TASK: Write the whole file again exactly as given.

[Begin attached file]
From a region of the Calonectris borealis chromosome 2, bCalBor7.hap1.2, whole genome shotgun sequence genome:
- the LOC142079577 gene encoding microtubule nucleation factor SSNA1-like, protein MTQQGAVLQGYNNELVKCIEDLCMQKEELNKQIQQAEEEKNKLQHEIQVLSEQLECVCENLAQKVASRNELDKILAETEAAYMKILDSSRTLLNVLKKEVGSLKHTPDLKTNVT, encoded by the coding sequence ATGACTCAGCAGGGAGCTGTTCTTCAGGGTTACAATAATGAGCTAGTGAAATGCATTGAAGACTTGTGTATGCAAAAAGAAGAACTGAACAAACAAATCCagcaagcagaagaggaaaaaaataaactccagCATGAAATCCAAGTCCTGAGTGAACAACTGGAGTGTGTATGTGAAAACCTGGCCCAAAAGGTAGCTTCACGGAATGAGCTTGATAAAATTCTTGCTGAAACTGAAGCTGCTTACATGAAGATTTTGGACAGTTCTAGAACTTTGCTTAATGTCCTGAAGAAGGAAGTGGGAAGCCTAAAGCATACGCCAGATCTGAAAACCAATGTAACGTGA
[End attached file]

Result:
From a region of the Calonectris borealis chromosome 2, bCalBor7.hap1.2, whole genome shotgun sequence genome:
- the LOC142079577 gene encoding microtubule nucleation factor SSNA1-like, protein MTQQGAVLQGYNNELVKCIEDLCMQKEELNKQIQQAEEEKNKLQHEIQVLSEQLECVCENLAQKVASRNELDKILAETEAAYMKILDSSRTLLNVLKKEVGSLKHTPDLKTNVT, encoded by the coding sequence ATGACTCAGCAGGGAGCTGTTCTTCAGGGTTACAATAATGAGCTAGTGAAATGCATTGAAGACTTGTGTATGCAAAAAGAAGAACTGAACAAACAAATCCagcaagcagaagaggaaaaaaataaactccagCATGAAATCCAAGTCCTGAGTGAACAACTGGAGTGTGTATGTGAAAACCTGGCCCAAAAGGTAGCTTCACGGAATGAGCTTGATAAAATTCTTGCTGAAACTGAAGCTGCTTACATGAAGATTTTGGACAGTTCTAGAACTTTGCTTAATGTCCTGAAGAAGGAAGTGGGAAGCCTAAAGCATACGCCAGATCTGAAAACCAATGTAACGTGA